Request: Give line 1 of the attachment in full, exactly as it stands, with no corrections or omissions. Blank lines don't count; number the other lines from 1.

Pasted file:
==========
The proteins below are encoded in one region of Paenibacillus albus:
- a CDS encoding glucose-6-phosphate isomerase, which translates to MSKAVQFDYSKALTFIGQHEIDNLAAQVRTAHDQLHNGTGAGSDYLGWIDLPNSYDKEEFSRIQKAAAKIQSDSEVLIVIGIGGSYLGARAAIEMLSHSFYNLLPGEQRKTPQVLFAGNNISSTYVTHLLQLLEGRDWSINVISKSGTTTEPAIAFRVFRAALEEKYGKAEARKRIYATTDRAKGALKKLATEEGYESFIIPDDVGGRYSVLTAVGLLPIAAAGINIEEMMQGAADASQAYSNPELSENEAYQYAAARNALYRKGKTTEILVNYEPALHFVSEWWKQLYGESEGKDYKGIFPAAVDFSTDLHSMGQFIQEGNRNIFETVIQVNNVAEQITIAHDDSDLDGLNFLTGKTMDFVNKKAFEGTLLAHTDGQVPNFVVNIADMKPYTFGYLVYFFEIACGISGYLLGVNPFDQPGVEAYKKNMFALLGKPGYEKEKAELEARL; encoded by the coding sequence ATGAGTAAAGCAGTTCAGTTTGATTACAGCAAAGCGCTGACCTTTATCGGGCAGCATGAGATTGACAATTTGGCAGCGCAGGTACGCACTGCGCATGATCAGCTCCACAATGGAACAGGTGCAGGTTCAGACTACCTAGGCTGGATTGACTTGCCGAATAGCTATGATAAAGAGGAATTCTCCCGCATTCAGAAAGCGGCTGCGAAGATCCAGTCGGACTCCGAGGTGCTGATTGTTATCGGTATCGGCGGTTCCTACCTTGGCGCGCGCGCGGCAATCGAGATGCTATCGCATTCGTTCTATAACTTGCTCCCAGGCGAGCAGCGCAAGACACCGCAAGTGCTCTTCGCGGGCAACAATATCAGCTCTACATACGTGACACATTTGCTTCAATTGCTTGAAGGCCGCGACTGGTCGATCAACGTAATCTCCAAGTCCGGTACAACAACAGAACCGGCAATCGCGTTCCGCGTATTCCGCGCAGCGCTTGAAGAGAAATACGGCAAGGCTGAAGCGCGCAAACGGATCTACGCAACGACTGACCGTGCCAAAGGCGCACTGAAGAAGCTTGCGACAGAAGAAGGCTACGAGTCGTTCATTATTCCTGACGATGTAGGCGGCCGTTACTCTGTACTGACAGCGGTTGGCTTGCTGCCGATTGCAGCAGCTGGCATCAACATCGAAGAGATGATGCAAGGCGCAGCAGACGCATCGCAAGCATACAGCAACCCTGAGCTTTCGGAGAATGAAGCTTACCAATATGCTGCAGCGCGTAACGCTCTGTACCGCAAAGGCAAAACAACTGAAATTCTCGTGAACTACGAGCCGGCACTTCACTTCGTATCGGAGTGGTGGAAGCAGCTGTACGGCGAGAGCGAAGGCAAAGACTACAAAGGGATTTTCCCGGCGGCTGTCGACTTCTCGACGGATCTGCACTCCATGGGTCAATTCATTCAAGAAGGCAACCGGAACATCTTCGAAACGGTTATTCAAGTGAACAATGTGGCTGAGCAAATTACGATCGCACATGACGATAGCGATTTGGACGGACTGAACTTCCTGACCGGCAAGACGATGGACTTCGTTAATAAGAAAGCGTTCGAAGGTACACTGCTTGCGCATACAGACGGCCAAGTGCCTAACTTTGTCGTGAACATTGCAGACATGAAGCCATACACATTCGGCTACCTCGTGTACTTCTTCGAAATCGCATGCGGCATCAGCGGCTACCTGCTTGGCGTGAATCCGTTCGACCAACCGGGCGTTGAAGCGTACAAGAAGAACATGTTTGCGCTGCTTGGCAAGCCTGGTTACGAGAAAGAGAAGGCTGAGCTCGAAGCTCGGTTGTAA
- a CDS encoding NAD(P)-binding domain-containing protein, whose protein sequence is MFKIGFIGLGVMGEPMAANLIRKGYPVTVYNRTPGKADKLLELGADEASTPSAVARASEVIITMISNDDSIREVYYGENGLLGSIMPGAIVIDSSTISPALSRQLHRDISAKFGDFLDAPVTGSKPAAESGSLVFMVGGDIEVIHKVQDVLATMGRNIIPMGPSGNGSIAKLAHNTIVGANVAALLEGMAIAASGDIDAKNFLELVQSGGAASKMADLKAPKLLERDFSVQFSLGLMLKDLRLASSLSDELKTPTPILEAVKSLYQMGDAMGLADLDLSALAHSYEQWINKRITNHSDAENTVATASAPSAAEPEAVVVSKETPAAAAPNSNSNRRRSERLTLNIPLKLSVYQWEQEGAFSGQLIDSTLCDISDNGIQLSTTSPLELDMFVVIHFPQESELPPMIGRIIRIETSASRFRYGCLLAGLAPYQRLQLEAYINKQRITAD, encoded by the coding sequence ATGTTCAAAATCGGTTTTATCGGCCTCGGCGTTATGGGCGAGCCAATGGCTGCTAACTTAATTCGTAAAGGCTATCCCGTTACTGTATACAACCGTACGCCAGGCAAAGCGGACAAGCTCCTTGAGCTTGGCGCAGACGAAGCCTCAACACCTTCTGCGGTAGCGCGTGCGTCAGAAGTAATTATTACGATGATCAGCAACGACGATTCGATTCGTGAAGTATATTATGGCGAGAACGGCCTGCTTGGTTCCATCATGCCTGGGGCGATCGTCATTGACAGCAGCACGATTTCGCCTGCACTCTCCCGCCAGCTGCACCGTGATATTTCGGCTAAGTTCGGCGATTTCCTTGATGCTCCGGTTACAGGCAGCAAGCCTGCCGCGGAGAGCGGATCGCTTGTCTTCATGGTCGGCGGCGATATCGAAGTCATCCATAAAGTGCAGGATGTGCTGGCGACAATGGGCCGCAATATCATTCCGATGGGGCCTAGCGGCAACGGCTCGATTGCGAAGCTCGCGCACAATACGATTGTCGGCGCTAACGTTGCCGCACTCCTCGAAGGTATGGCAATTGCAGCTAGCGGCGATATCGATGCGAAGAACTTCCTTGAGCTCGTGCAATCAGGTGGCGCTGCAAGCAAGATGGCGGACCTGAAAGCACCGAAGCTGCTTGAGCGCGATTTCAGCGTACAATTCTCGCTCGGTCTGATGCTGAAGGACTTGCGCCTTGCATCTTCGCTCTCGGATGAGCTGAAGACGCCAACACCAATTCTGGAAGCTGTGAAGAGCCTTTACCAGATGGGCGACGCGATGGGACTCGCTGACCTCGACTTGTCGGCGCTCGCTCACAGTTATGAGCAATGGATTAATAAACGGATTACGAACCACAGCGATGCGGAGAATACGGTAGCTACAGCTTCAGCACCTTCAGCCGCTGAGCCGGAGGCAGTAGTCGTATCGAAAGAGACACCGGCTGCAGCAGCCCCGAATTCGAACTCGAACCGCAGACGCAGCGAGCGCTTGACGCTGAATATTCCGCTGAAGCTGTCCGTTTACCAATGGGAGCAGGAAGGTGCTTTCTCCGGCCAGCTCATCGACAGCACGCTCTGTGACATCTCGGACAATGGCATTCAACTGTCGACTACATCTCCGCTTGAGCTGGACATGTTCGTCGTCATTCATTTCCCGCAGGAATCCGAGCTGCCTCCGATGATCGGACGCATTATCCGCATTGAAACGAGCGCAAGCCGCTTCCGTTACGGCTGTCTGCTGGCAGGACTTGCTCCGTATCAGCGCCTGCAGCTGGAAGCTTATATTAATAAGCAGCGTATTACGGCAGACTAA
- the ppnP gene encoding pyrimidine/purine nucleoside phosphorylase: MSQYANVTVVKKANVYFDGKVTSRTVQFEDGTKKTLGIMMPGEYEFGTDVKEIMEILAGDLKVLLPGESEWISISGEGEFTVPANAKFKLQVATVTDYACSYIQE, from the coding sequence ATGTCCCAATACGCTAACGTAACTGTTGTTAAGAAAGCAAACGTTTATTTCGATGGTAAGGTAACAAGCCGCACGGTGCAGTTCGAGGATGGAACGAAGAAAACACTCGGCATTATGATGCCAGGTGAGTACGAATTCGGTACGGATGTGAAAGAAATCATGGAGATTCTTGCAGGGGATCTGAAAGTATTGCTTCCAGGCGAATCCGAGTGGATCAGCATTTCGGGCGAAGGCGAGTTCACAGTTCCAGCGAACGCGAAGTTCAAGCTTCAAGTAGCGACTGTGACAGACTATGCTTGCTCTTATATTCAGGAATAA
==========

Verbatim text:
The proteins below are encoded in one region of Paenibacillus albus: